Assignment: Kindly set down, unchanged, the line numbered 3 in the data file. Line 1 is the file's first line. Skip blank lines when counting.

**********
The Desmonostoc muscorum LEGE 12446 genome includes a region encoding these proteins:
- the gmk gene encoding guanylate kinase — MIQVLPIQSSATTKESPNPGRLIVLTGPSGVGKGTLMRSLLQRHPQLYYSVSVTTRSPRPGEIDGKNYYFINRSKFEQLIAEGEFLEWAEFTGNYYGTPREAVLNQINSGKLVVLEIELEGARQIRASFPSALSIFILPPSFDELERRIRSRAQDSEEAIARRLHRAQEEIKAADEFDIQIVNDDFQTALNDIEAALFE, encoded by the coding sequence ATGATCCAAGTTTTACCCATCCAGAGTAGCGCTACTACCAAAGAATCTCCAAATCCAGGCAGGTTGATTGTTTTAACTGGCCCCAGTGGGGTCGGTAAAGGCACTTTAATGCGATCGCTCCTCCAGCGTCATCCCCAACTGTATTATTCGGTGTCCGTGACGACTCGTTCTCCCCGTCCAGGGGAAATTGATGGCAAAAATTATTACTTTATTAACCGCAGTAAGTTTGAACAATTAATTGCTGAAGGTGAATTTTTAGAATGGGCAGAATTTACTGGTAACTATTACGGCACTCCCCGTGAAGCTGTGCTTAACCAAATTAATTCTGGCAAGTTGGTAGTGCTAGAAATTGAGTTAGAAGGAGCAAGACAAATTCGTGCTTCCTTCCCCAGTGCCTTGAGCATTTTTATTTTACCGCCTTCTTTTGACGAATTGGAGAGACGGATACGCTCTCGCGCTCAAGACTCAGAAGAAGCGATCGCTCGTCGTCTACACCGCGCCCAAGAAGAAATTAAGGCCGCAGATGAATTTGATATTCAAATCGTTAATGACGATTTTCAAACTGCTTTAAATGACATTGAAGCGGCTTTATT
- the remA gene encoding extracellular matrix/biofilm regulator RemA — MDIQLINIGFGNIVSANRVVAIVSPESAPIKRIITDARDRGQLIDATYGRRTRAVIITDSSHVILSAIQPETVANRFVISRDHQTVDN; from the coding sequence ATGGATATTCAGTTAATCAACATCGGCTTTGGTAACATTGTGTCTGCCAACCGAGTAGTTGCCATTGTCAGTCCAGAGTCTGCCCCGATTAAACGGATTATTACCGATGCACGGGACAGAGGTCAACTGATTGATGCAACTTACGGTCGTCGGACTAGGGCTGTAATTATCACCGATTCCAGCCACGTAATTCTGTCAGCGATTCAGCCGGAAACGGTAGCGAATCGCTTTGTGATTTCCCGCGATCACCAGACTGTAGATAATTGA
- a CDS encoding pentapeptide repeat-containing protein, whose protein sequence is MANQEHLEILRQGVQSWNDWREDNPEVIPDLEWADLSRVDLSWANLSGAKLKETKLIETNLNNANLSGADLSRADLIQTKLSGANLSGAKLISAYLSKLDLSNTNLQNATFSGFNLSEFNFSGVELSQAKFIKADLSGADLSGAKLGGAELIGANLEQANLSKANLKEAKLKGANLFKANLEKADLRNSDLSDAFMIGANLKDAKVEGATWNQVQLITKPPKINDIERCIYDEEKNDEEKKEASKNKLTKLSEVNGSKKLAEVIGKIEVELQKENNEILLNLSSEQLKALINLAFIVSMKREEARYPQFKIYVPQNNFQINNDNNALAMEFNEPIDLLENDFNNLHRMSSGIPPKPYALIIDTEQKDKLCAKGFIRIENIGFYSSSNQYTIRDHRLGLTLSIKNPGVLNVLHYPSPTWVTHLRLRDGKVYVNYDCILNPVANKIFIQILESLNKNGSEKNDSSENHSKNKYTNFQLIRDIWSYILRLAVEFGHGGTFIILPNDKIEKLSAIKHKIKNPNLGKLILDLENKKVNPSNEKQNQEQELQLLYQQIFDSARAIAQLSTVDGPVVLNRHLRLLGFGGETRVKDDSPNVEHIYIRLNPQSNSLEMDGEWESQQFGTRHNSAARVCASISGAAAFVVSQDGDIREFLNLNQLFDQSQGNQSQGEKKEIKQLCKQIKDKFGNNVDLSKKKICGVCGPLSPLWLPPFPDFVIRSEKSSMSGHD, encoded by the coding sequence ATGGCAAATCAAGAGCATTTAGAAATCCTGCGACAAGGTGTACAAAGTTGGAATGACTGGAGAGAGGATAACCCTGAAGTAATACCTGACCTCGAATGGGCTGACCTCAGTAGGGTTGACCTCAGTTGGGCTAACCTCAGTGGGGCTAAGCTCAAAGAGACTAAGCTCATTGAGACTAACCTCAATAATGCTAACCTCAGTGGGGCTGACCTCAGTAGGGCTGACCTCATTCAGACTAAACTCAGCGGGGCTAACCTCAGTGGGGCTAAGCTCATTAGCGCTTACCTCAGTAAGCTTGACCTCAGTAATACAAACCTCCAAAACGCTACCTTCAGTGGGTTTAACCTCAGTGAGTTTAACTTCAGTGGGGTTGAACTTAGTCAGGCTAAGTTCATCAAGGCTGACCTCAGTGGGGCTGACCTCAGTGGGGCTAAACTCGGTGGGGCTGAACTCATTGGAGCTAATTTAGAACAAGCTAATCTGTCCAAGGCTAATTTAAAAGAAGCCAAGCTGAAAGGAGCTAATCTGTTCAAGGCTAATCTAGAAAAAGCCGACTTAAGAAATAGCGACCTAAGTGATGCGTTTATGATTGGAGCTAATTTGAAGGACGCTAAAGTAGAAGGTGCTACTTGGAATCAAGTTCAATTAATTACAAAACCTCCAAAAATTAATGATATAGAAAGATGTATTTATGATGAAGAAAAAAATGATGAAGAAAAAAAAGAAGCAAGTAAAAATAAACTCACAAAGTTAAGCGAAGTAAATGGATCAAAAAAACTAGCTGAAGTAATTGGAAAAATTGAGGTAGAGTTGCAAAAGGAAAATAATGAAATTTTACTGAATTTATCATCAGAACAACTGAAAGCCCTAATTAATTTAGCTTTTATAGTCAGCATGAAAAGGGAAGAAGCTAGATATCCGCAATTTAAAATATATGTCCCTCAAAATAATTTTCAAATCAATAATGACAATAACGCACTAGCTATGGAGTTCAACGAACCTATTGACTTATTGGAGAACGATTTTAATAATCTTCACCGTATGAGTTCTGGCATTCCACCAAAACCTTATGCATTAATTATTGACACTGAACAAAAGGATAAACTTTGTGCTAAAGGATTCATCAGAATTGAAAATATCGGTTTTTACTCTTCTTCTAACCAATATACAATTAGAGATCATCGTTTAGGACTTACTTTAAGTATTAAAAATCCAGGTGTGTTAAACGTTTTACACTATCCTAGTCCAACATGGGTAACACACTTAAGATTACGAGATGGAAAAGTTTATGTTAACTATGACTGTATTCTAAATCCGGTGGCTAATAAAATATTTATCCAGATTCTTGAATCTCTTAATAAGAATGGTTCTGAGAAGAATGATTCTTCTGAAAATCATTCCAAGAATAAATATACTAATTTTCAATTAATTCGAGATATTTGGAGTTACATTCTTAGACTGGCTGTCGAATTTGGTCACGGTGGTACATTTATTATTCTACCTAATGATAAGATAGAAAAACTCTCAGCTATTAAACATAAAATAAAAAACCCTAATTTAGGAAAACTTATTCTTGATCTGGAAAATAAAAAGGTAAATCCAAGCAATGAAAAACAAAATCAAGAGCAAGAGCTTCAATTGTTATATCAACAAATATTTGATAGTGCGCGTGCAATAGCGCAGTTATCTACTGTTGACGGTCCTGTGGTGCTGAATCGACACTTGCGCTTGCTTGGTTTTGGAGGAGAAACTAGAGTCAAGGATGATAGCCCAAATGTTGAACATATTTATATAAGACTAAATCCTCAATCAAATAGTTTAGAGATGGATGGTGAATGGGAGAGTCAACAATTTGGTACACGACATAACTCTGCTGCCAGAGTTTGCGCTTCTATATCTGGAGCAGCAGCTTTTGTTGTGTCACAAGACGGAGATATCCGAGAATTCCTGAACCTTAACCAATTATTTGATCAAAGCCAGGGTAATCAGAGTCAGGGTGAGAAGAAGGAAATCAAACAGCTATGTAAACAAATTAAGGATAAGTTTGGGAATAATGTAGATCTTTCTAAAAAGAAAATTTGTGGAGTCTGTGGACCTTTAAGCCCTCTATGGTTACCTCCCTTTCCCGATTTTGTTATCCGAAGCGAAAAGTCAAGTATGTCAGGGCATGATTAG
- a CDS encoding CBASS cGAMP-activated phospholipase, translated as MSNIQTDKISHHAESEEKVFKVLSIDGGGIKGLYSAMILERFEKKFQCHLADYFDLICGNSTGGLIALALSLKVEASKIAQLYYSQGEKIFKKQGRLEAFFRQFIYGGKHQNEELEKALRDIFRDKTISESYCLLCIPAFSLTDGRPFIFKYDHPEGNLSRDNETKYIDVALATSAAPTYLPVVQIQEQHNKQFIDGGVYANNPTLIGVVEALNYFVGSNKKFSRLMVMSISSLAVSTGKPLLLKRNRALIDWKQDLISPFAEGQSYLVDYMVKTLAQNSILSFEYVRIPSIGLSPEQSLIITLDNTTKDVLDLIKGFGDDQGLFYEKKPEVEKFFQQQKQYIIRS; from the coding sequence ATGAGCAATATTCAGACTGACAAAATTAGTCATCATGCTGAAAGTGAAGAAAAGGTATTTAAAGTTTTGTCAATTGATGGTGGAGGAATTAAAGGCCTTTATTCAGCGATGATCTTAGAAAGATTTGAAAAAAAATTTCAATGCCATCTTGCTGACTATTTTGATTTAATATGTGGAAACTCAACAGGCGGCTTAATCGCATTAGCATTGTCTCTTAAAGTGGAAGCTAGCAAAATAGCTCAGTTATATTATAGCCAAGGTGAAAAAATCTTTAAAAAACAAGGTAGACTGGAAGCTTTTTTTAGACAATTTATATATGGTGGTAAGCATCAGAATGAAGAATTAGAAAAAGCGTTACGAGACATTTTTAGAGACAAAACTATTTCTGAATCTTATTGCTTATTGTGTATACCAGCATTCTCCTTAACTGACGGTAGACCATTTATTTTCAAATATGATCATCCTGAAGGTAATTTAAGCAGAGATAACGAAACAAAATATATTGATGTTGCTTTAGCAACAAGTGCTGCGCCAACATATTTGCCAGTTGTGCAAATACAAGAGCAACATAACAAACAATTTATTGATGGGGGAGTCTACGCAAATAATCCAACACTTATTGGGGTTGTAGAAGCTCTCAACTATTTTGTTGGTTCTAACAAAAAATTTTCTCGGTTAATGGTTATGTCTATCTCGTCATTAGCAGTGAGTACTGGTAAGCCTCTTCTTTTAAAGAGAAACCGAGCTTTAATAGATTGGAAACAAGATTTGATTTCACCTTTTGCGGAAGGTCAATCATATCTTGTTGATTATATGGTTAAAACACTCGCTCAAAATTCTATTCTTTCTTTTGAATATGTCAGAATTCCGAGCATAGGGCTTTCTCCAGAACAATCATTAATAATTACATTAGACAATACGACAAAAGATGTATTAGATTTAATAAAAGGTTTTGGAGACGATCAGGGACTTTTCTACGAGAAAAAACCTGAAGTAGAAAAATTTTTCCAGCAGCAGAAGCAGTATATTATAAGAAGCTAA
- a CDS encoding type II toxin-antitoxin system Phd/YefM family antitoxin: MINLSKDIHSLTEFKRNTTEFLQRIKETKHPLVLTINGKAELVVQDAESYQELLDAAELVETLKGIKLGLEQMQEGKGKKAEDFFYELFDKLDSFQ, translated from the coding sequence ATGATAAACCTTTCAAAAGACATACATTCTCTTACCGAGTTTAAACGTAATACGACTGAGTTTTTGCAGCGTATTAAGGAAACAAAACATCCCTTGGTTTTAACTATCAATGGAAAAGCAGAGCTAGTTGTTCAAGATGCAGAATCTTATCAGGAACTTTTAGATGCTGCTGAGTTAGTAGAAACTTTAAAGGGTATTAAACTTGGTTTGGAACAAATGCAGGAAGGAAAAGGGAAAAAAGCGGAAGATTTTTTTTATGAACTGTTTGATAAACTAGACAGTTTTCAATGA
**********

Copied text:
- the remA gene encoding extracellular matrix/biofilm regulator RemA — MDIQLINIGFGNIVSANRVVAIVSPESAPIKRIITDARDRGQLIDATYGRRTRAVIITDSSHVILSAIQPETVANRFVISRDHQTVDN; from the coding sequence ATGGATATTCAGTTAATCAACATCGGCTTTGGTAACATTGTGTCTGCCAACCGAGTAGTTGCCATTGTCAGTCCAGAGTCTGCCCCGATTAAACGGATTATTACCGATGCACGGGACAGAGGTCAACTGATTGATGCAACTTACGGTCGTCGGACTAGGGCTGTAATTATCACCGATTCCAGCCACGTAATTCTGTCAGCGATTCAGCCGGAAACGGTAGCGAATCGCTTTGTGATTTCCCGCGATCACCAGACTGTAGATAATTGA